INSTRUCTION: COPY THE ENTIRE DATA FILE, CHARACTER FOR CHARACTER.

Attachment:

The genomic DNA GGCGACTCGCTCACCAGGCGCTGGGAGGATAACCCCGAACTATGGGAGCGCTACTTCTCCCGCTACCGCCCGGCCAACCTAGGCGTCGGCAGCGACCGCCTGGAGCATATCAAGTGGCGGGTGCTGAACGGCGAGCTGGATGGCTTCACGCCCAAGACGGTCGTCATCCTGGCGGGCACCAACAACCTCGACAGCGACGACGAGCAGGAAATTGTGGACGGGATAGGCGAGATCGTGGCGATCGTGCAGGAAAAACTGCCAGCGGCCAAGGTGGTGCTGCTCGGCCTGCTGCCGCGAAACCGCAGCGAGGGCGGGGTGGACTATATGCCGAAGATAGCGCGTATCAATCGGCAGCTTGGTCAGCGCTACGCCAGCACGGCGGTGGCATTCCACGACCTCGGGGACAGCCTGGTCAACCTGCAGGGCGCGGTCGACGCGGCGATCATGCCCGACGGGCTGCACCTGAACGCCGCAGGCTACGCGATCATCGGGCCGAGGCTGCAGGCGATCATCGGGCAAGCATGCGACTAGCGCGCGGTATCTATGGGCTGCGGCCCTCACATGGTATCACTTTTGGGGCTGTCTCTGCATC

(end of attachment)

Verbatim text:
The genomic DNA GGCGACTCGCTCACCAGGCGCTGGGAGGATAACCCCGAACTATGGGAGCGCTACTTCTCCCGCTACCGCCCGGCCAACCTAGGCGTCGGCAGCGACCGCCTGGAGCATATCAAGTGGCGGGTGCTGAACGGCGAGCTGGATGGCTTCACGCCCAAGACGGTCGTCATCCTGGCGGGCACCAACAACCTCGACAGCGACGACGAGCAGGAAATTGTGGACGGGATAGGCGAGATCGTGGCGATCGTGCAGGAAAAACTGCCAGCGGCCAAGGTGGTGCTGCTCGGCCTGCTGCCGCGAAACCGCAGCGAGGGCGGGGTGGACTATATGCCGAAGATAGCGCGTATCAATCGGCAGCTTGGTCAGCGCTACGCCAGCACGGCGGTGGCATTCCACGACCTCGGGGACAGCCTGGTCAACCTGCAGGGCGCGGTCGACGCGGCGATCATGCCCGACGGGCTGCACCTGAACGCCGCAGGCTACGCGATCATCGGGCCGAGGCTGCAGGCGATCATCGGGCAAGCATGCGACTAGCGCGCGGTATCTATGGGCTGCGGCCCTCACATGGTATCACTTTTGGGGCTGTCTCTGCATC